This week, people all over the United States will gather around tables laden with provisions, recite what they’re thankful for this year, bow their heads, and . . . worry?
For most of us, Thanksgiving Day will be a day for just that–thanksgiving (along with lots of carbs, time with family and friends, an afternoon nap, and probably some football). A timeout for acknowledging our gratitude for our imperfect lives in a world that puzzles us, among people we sometimes can’t stand to be around. Despite their flaws, we know these lives of ours are precious and cause for thanks.
And while these expressions of gratitude are coming out of our mouths, as we pause to count our blessings, worry will not be welcome at the table. True gratitude and worry are incompatible. We cannot thank God for what he has given and done–and simultaneously worry over the people, possessions, and possibilities that fuel our more destructive thoughts. One might follow the other, sentence by sentence, but they don’t travel together. Worried and thankful thoughts repel one another like magnets. And they push our spirits in opposite directions.
Here are three reasons expressing thanksgiving is a great way to fight worry:
Gratitude redirects us
Here’s one reason the apostle Paul instructed Christians to “Be thankful in all circumstances, for this is God’s will for you who belong to Christ Jesus” (1 Thessalonians 5:18). Thankfulness changes the way we function. Unlike the way worry often works, gratitude is a conscious and intentional kind of process that brings discipline to our thoughts. It changes the chemistry and activity in our brains, and it turns our attention in a completely different direction. It can literally change our minds. And when our minds change, so does our sense of purpose and our awareness of why we’re here. We gain access to new resources we can share with others. And if you find yourself in a time and circumstance where you just don’t have the words to express thanks, try reciting some of the biblical writers’ words. (Tip: do search for “thanksgiving” on Bible Gateway.)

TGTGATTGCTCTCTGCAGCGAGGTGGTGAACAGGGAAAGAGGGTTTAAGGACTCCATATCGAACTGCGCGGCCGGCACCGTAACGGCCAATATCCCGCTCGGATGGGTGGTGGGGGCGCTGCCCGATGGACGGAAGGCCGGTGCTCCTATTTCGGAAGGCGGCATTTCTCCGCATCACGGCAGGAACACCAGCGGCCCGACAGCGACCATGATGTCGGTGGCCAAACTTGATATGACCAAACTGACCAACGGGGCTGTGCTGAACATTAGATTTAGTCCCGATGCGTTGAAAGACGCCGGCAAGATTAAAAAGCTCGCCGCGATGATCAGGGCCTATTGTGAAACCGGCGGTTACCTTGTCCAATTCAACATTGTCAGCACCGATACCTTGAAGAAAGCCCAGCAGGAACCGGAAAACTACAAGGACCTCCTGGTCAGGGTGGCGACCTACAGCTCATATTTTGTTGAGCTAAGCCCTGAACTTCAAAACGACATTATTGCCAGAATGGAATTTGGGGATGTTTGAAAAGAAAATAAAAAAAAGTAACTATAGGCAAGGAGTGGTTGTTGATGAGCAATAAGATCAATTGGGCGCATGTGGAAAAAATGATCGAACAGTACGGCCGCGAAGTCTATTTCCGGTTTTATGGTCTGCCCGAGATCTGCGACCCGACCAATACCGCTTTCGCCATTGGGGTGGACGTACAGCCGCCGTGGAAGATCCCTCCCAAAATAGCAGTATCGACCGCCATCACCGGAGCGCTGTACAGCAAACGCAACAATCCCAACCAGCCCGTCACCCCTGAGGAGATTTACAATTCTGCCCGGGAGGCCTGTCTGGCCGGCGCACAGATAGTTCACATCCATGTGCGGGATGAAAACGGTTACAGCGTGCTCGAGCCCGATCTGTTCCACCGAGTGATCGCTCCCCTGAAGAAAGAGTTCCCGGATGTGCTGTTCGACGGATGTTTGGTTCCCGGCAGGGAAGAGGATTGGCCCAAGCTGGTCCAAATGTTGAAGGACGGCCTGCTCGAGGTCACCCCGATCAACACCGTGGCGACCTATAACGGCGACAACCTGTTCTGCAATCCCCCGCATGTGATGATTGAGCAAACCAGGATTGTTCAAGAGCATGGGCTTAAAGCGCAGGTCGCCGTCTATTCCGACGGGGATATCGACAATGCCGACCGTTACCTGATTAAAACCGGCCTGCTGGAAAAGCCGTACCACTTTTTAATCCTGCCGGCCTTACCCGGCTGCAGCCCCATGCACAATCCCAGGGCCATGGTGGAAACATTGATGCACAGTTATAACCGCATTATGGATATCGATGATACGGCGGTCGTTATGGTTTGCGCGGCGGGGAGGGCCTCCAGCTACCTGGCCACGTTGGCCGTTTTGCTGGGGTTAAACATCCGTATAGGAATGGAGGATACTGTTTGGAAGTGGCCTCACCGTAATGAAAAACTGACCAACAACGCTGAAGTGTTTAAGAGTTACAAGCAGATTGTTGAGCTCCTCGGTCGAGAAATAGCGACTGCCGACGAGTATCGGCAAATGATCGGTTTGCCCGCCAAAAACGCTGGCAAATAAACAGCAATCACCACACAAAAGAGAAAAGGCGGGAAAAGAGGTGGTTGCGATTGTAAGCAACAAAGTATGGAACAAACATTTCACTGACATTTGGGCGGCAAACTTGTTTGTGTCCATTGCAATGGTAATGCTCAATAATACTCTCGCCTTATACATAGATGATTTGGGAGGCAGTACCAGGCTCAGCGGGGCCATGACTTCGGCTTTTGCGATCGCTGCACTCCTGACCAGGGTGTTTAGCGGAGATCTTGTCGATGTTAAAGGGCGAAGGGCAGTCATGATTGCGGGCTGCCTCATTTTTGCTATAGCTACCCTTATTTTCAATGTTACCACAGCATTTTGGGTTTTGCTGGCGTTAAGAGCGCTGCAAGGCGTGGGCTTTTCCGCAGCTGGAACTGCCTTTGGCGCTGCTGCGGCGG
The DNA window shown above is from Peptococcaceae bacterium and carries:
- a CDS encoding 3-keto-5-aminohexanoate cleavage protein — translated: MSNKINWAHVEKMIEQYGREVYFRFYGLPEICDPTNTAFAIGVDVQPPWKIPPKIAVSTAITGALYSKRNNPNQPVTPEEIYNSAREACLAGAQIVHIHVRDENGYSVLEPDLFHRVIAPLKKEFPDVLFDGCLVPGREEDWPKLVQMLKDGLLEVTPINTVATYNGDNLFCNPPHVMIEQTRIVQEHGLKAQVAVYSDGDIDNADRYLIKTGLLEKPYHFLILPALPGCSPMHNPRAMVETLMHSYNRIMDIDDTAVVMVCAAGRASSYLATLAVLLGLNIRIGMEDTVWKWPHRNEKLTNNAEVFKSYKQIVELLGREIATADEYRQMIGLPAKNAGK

Thanksgiving tells the truth
Much of what we worry about is real and true (and much of it isn’t), but it’s never the complete truth. When we worry, we become more and more focused on what is negative, frightening, and out of our control. The more we do this, the more we lose sight of what is also true: the positive, the beautiful, the hopeful, the unexpected good, the evidence that God is in control. Expressing gratitude can help expand our perspective to include a more complete version of reality. I think it’s no accident that right after the apostle Paul wrote, “Don’t worry about anything; instead, pray about everything,” he reminded Christians to “fix your thoughts on what is true, and honorable, and right, and pure, and lovely, and admirable. Think about things that are excellent and worthy of praise” (Philippians 4:6-8). It’s a powerful discipline.
History teaches us
Giving thanks calls to mind what God has done in the past and what he has taught us about who he is. Without remembrance, these lessons fade so quickly. We can forget God’s goodness to us and wonder whether he’s up to the task at hand–or whether he even cares. He doesn’t always give us what we want, but he does care for us. “Give all your worries and cares to God, for he cares about you,” the apostle Peter wrote (1 Peter 5:7). We can read this and believe it, but that’s not all. Some of the most powerful pieces of evidence are in our own memories.
Thanksgiving is more than an excuse for overindulgence, a nonstop NFL marathon, or a day to enjoy family and friends. It’s serious business, and it’s seriously good for us. As you pause to give thanks this week, set your worries aside and let gratitude build your faith. Consider: what might the discipline of giving thanks do for you during the rest of the year?
© 2014 Amy Simpson.